Culture Counter Culture, Pt. 4

Last week’s “post” offered a hypothesis about the relationship between geography and how music is interpreted and performed that elicited much response. One was a fascinating comment that mentioned sitarist Ravi Shankar’s introducing the musical traditions of his native India to the Great American Culture Machine and the lasting influence of that. Shankar was clearly a bold and avid explorer of the sociological, as well as physical, reflexive terrain of location and musical genre. This was mirrored in the way his daughters, Anoushka Shankar and Norah Jones, paid tribute to his memory. The commenter also brought up an early recording overlooked in my post that featured trumpeter Freddie Hubbard, The Blues and the Abstract Truth (Impulse! A-5, 1961), led by composer-arranger-saxophonist Oliver Nelson that included baritone saxophonist George Barrow, pianist Bill Evans, bassist Paul Chambers, drummer Roy Haynes, and Eric Dolphy playing flute and alto saxophone. While the album is, arguably, a nod to the landmark Miles Davis album, Kind of Blue (Columbia CL1355, 1959), Hubbard’s ground-breaking solo on its best known track, “Stolen Moments” is the antithesis of Davis’s subdued approach and defined Hubbard as a new voice on trumpet. But the cool thing about including The Blues and the Abstract Truth is that it makes for a convenient “six degrees of separation” style segue to the late Al Kiger, the biographical subject of today’s post.

The modal exploration that ostensibly inspired Kind of Blue stemmed from the philosophy of George Russell, the theorist and composer whose seminal book The Lydian Chromatic Concept for Tonal Organization was first published in 1953. In addition, his own compositions and arrangements, as well as his work at the Lenox School for Jazz helped set the stage for modern jazz studies. Bill Evans, the pianist on Kind of Blue as well as The Blues and the Abstract Truth studied with Russell and was featured in a composition, “Concerto for Billy the Kid” (which is based on Gene de Paul’s “I’ll Remember April”), on Russell’s first recording as a leader, The Jazz Workshop (RCA Victor LPM 1372, 1957).



George Russell’s “Concerto for Billy the Kid” featuring Bill Evans at the piano with Art Farmer – trumpet, Tony Scott – alto saxophone, Jimmy Cleveland – trombone, Barry Galbraith – guitar, Osie Johnson – drums, and (probably) Teddy Kotick – bass.

Integration of philosophy, theory, composition, teaching, and performance was key to Russell’s vision of making music unfettered by cliché, but still rooted in the jazz tradition. His strategy to achieve this included writing for ensembles with a fixed personnel of musicians who would learn to improvise by what he called “The Concept” (even to the point of writing out solo passages) or who had already developed their own unique musical language. Two examples of the latter, trumpeter Don Ellis and multi-instrumentalist Eric Dolphy, played on Russell’s album Ezz-thetics (Riverside RLP 375, 1961), which was recorded a few months before the release of The Blues and the Abstract Truth. Both became icons in American music; Dolphy for raising the standards of technical proficiency and harmonic invention on the flute, alto saxophone, and bass clarinet in jazz avant-garde and Ellis as a jazz-pop crossover big band leader known for idiosyncratic instrumentation and playing in quartertones and odd-meters. Dolphy filled the chair previously held by David Young, an extremely talented tenor saxophonist who, like trumpeter Freddie Hubbard, was a native of Indianapolis, Indiana. The rest of the group on the Ezz-thetics session featured two more Indiana musicians as well: drummer Joe Hunt and trombonist-composer-educator David Baker. (The bassist on the date, Steve Swallow, hails from New Jersey and was replacing Chuck Israels.) Before this album, Russell’s core group was comprised of musicians he met in his 1959 class at the Lenox School. All but the bassist were from Indiana. Along with Hunt, Baker, and Young, the 1960 George Russell Sextet included Indiana native Al Kiger on trumpet. (To complete the list, Chuck Israels was born in New York City and Russell in Cincinnati, Ohio. Russell’s next steady saxophonist, Paul Plummer, was also from Indianapolis.)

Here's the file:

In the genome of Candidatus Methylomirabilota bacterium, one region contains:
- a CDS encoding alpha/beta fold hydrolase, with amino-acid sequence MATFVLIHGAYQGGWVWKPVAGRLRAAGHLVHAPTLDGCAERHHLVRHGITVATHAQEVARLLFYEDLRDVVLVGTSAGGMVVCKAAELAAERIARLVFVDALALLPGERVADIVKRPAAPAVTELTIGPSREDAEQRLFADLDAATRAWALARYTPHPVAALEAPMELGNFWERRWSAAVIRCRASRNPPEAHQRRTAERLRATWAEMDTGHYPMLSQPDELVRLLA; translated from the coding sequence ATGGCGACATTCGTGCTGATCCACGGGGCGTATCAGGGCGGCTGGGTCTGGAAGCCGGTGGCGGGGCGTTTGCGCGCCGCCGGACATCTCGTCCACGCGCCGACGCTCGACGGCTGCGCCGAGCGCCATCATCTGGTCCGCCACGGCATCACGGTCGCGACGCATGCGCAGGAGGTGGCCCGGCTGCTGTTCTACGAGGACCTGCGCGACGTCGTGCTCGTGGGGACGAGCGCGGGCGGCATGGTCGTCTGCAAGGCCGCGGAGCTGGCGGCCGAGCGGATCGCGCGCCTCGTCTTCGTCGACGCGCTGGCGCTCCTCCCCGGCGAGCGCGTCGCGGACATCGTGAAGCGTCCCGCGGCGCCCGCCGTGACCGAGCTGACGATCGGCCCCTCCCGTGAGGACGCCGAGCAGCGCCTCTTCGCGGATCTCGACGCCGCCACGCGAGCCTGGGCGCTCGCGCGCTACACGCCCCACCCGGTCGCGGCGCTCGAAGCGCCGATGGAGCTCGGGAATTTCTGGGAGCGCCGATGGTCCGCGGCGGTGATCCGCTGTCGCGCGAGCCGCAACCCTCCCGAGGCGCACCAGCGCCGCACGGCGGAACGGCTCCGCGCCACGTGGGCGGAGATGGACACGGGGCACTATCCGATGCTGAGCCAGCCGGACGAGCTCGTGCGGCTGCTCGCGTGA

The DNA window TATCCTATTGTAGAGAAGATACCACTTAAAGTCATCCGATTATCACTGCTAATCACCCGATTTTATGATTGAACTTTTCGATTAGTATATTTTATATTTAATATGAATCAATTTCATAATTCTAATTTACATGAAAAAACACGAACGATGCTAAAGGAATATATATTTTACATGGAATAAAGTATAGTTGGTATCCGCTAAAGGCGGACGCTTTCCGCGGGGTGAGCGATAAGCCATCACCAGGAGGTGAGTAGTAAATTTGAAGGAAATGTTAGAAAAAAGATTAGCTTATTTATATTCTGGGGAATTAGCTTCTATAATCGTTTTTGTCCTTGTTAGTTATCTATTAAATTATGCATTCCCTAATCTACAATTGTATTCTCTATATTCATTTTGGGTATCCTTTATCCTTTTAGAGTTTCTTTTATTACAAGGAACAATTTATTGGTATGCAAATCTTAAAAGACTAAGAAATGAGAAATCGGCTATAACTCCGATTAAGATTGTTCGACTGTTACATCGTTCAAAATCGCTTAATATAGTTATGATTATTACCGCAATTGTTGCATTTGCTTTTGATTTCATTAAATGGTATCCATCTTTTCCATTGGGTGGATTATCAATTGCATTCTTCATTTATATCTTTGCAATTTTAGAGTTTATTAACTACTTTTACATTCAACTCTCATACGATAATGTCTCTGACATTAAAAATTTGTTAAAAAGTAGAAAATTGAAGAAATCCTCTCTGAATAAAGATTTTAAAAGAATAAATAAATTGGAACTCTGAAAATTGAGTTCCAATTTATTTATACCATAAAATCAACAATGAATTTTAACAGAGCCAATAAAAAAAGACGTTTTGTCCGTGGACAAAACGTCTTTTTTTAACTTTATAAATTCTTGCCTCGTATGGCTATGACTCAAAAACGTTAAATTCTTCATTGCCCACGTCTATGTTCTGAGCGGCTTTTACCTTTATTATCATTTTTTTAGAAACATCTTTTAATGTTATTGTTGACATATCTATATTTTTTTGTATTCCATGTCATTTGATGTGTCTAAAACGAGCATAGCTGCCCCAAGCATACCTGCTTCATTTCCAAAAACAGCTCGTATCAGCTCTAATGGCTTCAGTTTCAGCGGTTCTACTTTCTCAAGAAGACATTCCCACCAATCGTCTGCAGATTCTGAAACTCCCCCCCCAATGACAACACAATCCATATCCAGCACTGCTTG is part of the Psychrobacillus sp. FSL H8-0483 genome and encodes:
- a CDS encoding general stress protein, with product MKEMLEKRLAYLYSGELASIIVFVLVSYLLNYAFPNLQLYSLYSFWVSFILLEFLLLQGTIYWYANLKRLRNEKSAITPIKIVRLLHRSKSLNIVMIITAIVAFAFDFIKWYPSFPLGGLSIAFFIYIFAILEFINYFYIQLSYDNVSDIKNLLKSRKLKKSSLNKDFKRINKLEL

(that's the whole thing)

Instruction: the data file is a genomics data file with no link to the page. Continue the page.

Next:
Alan Kiger was born in Muncie, Indiana, a small city (population: 70,085) that is the Delaware County seat and home of the Ball Corporation (the ones who used to make fruit canning jars) and Ball State University (formerly the Eastern Indiana Normal School). His mother was a piano teacher and the young Kiger studied with, among others, Max Woodbury, the principle trumpet for the Indianapolis Symphony (also Freddie Hubbard’s instructor). He met trombonist David Baker while they were students at Indiana University in 1952. It was Baker who led the pilgrimage with fellow student David Young to the Lenox School in 1959 and later enlisted Joe Hunt into George Russell’s group. But it was Hunt, after hearing Kiger at a jam session in Indianapolis, who enlisted the trumpeter to be a “ringer” in a marching band sponsored by the Indiana chapter of the Fraternal Order of the Eagles that appeared in a parade in New York City in “either 1955 or ’56.” Kiger was a few years older than Hunt, who was still in high school, and knew several Indiana ex-patriots who had relocated to New York, principally pianist Al Plank (with Anita O’Day) and drummer Harold Granowsky (with Lennie Tristano). It was probably Granowsky who showed Hunt and Kiger the town while they were on parade, but Hunt is firm that Plank introduced Kiger to New York-style cheesecake, which he understandably became infatuated with.

Jazz in the Space Age

According to Hunt, Russell travelled to Indiana to rehearse his new band in 1960 and finalized the group’s personnel there. Not all discographies agree on specifics, but they do agree that Kiger recorded three commercially released albums with Russell: Jazz In the Space Age (Decca DL 9219, 1961); George Russell Sextet at the Five Spot (Decca DL 9220, 1960), and Stratusphunk (Riverside RLP 341, 1960). (The disagreement is about whether Jazz In the Space Age was recorded in December of 1959 and January of 1960 or May and September of 1960.) Although neither Hunt nor Israels are on Jazz In the Space Age, they are on the other two recordings as well as several private ones, which confirms the time frame of Hunt’s reminiscing. He also described Kiger as an extremely shy person, not given to disclosing his feelings or opinions, something that David Baker describes about Young in a tribute to the saxophonist aired on WFIU (Indiana University Radio) in 2009.